Jamie Franklin joined the Chicago-Kent College of Law faculty in August 2020 as supervising attorney of the C-K Law Group’s Civil Litigation Clinic. Her practice areas include employment discrimination and retaliation, wage and hour law, qui tam (False Claims Act) litigation, class actions, and other complex litigation on behalf of plaintiffs. She also teaches employment-related classes at the Law School. More information about her clinic’s cases can be found at the Civil Litigation Clinic’s website.
From 2011 to 2020, Professor Franklin owned and operated the Franklin Law Firm in Chicago, where she litigated extensively in federal and state courts nationwide on behalf of plaintiffs in the areas of employment discrimination, class actions, wage and hour law, employee benefits, consumer law, qui tam (False Claims Act) and whistleblower litigation, oil and gas royalties, and historic preservation law. Her goal was to provide the highest level of legal representation to those who were historically outmaneuvered in the legal arena. She also successfully resolved many employment disputes in mediation and arbitration and handled numerous appeals.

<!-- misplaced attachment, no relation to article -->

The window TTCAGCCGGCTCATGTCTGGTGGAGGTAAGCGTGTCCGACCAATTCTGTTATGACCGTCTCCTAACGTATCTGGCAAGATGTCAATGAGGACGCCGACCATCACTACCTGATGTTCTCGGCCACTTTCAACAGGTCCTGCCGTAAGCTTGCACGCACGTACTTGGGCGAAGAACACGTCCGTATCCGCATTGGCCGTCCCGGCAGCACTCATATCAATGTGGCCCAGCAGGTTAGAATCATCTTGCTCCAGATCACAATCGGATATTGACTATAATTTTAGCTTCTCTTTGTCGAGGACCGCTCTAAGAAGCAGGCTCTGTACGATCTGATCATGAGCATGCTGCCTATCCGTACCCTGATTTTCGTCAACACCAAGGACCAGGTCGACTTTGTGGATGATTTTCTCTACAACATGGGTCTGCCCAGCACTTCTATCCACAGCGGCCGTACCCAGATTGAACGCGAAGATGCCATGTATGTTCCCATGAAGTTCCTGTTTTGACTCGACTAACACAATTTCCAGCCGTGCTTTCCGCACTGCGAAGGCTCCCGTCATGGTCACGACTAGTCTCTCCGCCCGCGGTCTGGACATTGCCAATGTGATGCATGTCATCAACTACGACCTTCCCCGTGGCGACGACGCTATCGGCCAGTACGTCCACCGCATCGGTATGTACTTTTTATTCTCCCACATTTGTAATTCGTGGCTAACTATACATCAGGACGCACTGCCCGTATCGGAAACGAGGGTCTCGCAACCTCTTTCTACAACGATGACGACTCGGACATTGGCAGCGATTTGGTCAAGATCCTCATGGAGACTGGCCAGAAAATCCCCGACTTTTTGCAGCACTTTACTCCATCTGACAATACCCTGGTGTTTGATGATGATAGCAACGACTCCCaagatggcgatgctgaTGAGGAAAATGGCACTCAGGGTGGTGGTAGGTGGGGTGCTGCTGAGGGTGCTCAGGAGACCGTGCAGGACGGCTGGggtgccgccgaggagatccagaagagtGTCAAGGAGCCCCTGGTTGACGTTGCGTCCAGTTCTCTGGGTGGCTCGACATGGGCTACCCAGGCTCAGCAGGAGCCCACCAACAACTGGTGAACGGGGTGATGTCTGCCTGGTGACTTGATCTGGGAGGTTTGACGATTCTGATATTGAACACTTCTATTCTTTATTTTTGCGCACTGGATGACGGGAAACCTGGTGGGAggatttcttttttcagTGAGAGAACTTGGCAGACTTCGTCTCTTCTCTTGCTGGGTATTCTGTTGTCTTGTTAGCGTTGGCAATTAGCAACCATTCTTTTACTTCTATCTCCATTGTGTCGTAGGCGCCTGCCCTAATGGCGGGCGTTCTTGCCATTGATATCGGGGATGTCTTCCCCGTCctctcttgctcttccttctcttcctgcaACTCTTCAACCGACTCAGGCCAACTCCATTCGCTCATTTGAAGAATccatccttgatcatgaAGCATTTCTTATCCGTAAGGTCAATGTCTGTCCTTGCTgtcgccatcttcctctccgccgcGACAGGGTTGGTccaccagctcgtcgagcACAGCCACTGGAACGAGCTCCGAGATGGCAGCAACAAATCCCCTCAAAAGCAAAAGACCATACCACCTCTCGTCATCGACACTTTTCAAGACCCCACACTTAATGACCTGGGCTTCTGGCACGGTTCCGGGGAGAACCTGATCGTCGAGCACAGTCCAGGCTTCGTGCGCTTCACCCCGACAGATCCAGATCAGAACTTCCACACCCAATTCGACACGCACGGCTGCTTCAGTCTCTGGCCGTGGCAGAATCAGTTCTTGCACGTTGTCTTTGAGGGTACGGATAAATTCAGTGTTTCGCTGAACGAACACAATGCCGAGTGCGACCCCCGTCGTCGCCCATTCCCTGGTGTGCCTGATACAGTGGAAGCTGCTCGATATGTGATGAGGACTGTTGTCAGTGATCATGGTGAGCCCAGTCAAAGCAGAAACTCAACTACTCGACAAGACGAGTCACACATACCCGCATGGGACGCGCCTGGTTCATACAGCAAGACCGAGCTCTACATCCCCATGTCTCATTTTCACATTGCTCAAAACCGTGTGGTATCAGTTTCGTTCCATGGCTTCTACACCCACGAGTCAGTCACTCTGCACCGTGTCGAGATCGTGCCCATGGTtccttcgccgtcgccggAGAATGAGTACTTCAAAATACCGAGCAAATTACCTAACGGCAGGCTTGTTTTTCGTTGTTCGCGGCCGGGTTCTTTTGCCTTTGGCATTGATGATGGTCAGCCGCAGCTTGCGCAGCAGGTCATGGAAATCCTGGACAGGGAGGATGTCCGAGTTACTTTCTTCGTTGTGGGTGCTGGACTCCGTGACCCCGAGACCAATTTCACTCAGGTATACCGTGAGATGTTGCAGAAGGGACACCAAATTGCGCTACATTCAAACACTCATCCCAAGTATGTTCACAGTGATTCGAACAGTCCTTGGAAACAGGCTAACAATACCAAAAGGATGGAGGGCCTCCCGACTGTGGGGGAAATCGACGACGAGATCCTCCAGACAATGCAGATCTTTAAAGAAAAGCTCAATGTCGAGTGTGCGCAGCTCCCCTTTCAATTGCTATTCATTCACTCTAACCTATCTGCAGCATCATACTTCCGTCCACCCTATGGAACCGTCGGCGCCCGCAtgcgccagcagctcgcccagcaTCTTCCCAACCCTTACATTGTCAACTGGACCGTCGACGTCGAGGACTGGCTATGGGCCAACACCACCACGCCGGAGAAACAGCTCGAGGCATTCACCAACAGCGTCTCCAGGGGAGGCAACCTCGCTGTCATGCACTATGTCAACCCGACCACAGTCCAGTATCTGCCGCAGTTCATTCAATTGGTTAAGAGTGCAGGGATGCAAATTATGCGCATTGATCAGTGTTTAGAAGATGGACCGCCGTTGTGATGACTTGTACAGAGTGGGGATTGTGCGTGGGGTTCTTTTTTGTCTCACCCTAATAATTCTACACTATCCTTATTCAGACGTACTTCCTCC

Before starting her own firm, Professor Franklin was a partner and an associate at Meites, Mulder, Mollica & Glink, a plaintiff-side firm in Chicago that specialized in employment matters, class actions, and consumer law. There, she practiced in federal courts throughout the country, seeking to bring cases that served two goals: to help the employee or plaintiff in need and to have a broader impact on an area of the law affecting plaintiffs. Prior to that, she practiced consumer law at Edelman Combs Latturner & Goodwin. Professor Franklin’s interest in plaintiff’s law extended to law school, where she was awarded a Consumer Law Fellowship while attending the University of Chicago Law School that enabled her to represent consumers at the Legal Assistance Foundation of Metropolitan Chicago.
Professor Franklin is a member of the Illinois State Bar and the federal Trial Bar, and she is admitted to numerous federal circuit and district courts. She is rated as AV Preeminent by Martindale-Hubbell and was selected as an Illinois Super Lawyer each year from 2017 until she joined Chicago-Kent's faculty.
Rosalie Levinson was the Phyllis and Richard Duesenberg Professor of Law and a Senior Research Professor at Valparaiso Law School, where, for 43 years, she taught constitutional law, civil rights litigation, and federal practices.